Municipal elections are still over a month away, so voters have plenty of time for a little light reading. I thought it important to highlight a few key resources for Torontonians caught up in the Ford-Tory-Chow- race for mayor. This past month has yielded a wealth of information that should inform your political choices for the largest city in the country.

  1. The City of Toronto is very financially healthy. To quote a report released a couple of weeks ago from the University of Toronto Institute for Municipal Finance and Governance, “Toronto does not have a spending problem.” For those who don’t remember, in his bid to “stop the gravy train” Mayor Ford commissioned independent audits of the city’s services. Internationally recognized firm KPMG found that most city services were mandatory or essential, and there were few opportunities to cut costs without cutting services. The rhetoric that we must constantly cut costs and avoid spending on essential services or projects has had a damaging effect: it has caused us to delay spending on important infrastructure, services, and projects necessary to the city’s functioning. All voters should check out IMPG’s report, Is Toronto Fiscally Healthy? A Check-up on the City’s Finances, an excellent primer on municipal governance and finance, answering questions like “How much influence do politicians have on the economy?” (Answer: Not much).
  2. Toronto Star comparison of the candidates' transit plans

    Toronto Star comparison of the candidates’ transit plans

    Public transit has emerged as the leading issue in this mayoral race. Every newspaper has spelled out, in mind-numbing detail, the plans of each candidate: here’s a summary from the Toronto Star. The Toronto Sun went so far as to break down each of Rob Ford’s campaign promises in “10 problems with Rob Ford’s transit plan.” Yeah, that’s right–the Sun, people. Voters need to be informed on what are realistic plans versus empty promises. Do your homework and don’t be distracted by the beautiful technology.

  3. What this city needs is a long-term vision. If you want to see what a transportation vision might look like, check out TTC’s August 19th report Opportunities to Improve Transit Service in Toronto, which outlines their futuristic vision for Toronto. Read about The Big Move at Metrolinx. Think about your own needs, and those of your family members, ten or twenty years in the future. Check out the Toronto Board of Trade’s discussion paper, Build Regional Transportation Now, to get some ideas of how municipalities could work together to achieve common goals. Among the more revolutionary of their suggestions are: reviewing governance options for improved coordination and integration of transportation related planning, management and operational functions; integrating transit route planning and creating one regional network, fare system, schedule and public transportation brand; depoliticizing transportation decision-making; applying dedicated revenue tools to manage transportation demand; and including fairness and equity in the application of revenue tools. In terms of a housing vision, most candidates haven’t gone into much detail: Toronto Life examined Olivia Chow’s affordable housing plan in “Would Olivia Chow’s affordable housing plan work as advertised?”, particularly the concept of inclusionary zoning.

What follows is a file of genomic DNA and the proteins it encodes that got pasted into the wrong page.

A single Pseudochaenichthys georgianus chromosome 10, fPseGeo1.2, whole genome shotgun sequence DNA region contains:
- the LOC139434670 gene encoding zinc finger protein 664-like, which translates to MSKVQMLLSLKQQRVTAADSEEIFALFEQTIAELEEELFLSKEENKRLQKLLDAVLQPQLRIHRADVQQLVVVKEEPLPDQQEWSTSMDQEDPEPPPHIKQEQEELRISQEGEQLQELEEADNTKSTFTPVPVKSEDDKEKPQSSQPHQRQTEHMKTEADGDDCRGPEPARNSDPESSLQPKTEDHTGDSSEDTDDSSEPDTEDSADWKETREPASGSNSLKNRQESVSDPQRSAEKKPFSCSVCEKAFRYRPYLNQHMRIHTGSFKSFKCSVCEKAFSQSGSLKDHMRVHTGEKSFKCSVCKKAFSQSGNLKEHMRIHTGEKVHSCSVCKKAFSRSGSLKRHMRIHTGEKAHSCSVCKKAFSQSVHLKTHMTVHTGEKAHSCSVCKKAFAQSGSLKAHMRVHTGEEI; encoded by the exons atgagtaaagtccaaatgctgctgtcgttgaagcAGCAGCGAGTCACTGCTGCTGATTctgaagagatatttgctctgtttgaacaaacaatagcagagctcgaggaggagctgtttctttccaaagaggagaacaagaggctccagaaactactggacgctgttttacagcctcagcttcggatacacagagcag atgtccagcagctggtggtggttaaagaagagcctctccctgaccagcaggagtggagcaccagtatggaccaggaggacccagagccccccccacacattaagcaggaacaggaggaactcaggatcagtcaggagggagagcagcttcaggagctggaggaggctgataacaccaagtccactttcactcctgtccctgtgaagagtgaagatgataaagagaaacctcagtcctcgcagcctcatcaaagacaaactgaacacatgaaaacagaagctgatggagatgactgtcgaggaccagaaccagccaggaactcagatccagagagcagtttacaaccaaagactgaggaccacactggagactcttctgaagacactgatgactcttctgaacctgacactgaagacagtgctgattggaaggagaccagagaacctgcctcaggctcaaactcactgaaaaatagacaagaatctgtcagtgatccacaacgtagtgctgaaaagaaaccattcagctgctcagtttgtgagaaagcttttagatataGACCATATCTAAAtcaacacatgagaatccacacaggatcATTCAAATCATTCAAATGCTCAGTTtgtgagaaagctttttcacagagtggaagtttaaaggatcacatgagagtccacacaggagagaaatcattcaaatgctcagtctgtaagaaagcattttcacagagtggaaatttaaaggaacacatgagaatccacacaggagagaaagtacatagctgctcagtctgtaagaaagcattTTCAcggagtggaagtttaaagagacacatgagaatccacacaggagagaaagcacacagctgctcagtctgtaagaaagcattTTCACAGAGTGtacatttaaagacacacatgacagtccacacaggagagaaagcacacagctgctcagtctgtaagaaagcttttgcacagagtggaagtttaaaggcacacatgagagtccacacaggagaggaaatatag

4. Don’t read too much into opinion polls: they are often inaccurate. Polls did not accurately predict Kathleen Wynne’s majority win in June, as the media often portrayed the difference between Wynne and Tim Hudak as merely in the single digits (the result: Wynne won 48 seats, Hudak 28). The same thing happened in Alberta two years ago, when the race between Conservative Alison Redford and Wildrose Party’s Danielle Smith was considered too close to call (the result: Redford won a majority with 62 seats compared to Smith’s 17 seats). Vote for the candidate who has the best chance of fulfilling your vision for Toronto.
  5. Look for overlapping goals. Canada doesn’t have an Obama, a leader whose 2008 election strategy focused on pointing out shared ideas and beliefs, and suggested “yes we can”. Increasingly, Canadian politics are divisive, pitting owners against renters, old against young, the native-born against immigrants. Voters have to look for common goals themselves, e.g. the fact that even Rob Ford, a poster-boy for conservativism, is spending his final weeks before the election coming up with plans for public transit tells you something about this city. The fact that the city has needs far greater than it can address with its own paltry revenue streams (e.g. infrastructure, housing) says something about the division of powers between municipalities, provinces, and the federal government. Voters need to be reminded that we do have common struggles, ideals, and aspirations: politicians are extremely skilled in wiping these commonalities from our memories as they try to define themselves and their platforms.

 

I urge all who are able to vote to register or just bring identification with your local address on voting day, October 27th. Students, you can vote in the city where you live as a student, or in your hometown.

Leave a Reply